True, multiplayer wasn’t online, what with this being the early 2000s. But back then, local multiplayer was a thing that existed outside of Nintendo’s weird tablet consoles. And there’s no doubt that TimeSplitters 2 was some of the best local multiplayer I’ve ever played. As crazy-ass as it was, it was still a solid and well-designed shooter at heart. This made for the best of both worlds, and ensured the game’s success.

There hasn’t be a series release since 2005‘s TimeSplitters: Future Perfect, but there’s a damn good reason why gamers worldwide still hold out hope.

The Weekly WTF: ‘Icarus Proudbottom and the Curse of the Chocolate Fountain’

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Hey, wasn’t that the name of the first Pirates of the Caribbean movie?

Nope, it’s much more disturbing than that. This one reminds me of all those euphemisms we’re taught as children. All that when a man and a lady love each other very much business. Our parents didn’t tell us that it’s often when a man and a lady get effing drunk and horny on the bathroom floor of some sleazy nightclub. Because that’s something we should find out for ourselves.

Similarly, by ‘chocolate fountain,’ we actually mean a constant and explosive (rocket-powered, actually) case of diarrhea, which is propelling our hero through the clouds. Because that’s just the sort of thing we deal with here in the realm of the WTF.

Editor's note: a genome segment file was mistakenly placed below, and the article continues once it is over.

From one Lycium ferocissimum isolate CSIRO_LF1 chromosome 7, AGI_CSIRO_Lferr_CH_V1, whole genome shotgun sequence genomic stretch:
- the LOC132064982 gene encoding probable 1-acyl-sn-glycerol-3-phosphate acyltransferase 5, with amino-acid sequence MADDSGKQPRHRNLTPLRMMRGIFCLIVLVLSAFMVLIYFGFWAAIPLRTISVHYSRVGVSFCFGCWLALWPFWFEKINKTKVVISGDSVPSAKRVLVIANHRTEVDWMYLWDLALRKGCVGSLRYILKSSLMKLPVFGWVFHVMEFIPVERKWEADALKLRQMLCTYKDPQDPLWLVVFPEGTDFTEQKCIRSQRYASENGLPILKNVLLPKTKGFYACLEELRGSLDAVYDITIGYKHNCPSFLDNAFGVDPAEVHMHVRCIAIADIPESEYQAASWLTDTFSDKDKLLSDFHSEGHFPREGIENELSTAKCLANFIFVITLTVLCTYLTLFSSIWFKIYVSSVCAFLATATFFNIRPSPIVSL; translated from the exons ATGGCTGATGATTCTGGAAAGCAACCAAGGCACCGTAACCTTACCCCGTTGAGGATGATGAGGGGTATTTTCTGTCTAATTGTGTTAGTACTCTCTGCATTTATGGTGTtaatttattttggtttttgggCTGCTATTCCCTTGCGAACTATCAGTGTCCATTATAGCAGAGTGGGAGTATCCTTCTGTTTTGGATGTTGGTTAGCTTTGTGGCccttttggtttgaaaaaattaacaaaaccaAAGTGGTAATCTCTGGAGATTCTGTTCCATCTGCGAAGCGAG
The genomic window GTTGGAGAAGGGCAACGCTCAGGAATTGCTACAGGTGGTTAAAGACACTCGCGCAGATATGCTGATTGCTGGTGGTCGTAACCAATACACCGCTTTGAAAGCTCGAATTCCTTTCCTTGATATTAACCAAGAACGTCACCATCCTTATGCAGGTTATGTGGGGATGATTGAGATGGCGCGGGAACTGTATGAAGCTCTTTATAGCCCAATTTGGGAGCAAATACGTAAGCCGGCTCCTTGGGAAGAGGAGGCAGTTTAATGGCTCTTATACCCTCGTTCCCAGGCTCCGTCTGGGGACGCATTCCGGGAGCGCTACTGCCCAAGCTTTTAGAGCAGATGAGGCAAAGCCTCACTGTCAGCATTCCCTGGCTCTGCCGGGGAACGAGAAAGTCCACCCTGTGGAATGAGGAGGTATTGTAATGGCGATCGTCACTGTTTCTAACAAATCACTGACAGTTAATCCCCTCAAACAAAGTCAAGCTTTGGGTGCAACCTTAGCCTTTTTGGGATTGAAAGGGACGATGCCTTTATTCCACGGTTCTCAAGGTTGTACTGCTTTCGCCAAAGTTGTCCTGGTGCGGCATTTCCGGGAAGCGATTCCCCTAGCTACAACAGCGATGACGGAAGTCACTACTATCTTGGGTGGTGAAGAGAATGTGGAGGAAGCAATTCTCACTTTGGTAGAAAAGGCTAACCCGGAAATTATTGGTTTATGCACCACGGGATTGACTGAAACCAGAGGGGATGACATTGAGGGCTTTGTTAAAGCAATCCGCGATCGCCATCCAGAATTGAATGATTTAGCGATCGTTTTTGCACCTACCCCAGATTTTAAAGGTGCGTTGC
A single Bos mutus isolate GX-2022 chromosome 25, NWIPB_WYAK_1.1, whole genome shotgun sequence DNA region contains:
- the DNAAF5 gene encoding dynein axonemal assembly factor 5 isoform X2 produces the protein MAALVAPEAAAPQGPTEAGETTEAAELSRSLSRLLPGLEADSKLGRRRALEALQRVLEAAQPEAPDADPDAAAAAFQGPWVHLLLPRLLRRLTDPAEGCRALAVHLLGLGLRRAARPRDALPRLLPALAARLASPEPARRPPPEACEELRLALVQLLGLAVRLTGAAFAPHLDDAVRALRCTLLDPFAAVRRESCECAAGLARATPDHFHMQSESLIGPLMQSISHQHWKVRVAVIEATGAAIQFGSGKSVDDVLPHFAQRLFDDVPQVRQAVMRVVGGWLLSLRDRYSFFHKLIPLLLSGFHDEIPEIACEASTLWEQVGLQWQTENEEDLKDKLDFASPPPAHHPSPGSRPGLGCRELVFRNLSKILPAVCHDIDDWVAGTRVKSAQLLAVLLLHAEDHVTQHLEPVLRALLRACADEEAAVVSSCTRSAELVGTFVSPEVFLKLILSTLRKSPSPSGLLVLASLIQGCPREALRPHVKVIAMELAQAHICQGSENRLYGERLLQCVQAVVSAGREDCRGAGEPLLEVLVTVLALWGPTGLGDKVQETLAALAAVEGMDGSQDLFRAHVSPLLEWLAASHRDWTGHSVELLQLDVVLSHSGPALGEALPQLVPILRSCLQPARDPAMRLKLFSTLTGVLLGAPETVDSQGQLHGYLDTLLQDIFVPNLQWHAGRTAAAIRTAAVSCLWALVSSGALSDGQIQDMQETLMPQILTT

Yep, this is a sidescrolling shooter hit by a gypsy curse. The cartoony, imaginary sort of gypsy; proprietors of carnival fortune telling booths the world over. These guys, as we know, are all bastards, cursing it up curse-tacularly cursily at the slightest provocation. But I’ve never seen them stoop this low.

While other entries in the genre go for the old-fashioned ‘piloting a weeny spaceship’ approach, Icarus Proudbottom and the Curse of the Chocolate Fountain has no time for that. They’ve got something better: a guy with the shits.

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Yup, that’s the first boss: a dude with his wang out, peeing at you. He also has a floating crocodile thing.

This may be a half-assed little freeware flash game (weighing in at a mighty 15MB), but it has ambition. Our cursed buddy Icarus flies all around the world, borne on a powerful wave of his own crap. If you imagine it as the flames that used to ‘power’ the badass cars our preteen selves used to draw, it makes kinda sorta sense.

So, we’ve got a landscape to cruise past and a main character. The final element every sidescrolling shooter needs? Enemies. With the weirdery thus far, you’ll expect something bizarre. Something like… wanging formations of ducks and Nazis in the face with a holy sword, while your diarrhea streams behind you like a trail of pure glorious brown victory.

You won’t be disappointed on that score.

Will Icarus ever break his curse? Where the hell did it come from anyway? Why do his clothes fall off when he’s hit? Why is this a freaking thing at all? None of these questions will ever be answered. Well, the first might, and the third is probably a retro-tastic nod to Ghosts and Goblins. But other than that, who the hell knows.

Forget Call of Duty, Real Men Need the Retro Love: Wipeout

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What with, y’know, being a Nintendo game and all, Sony never had F-Zero. This futuretastic racer from 1990 was a sad loss for the followers of PlayStation, awesome as it was. But they needn’t have feared.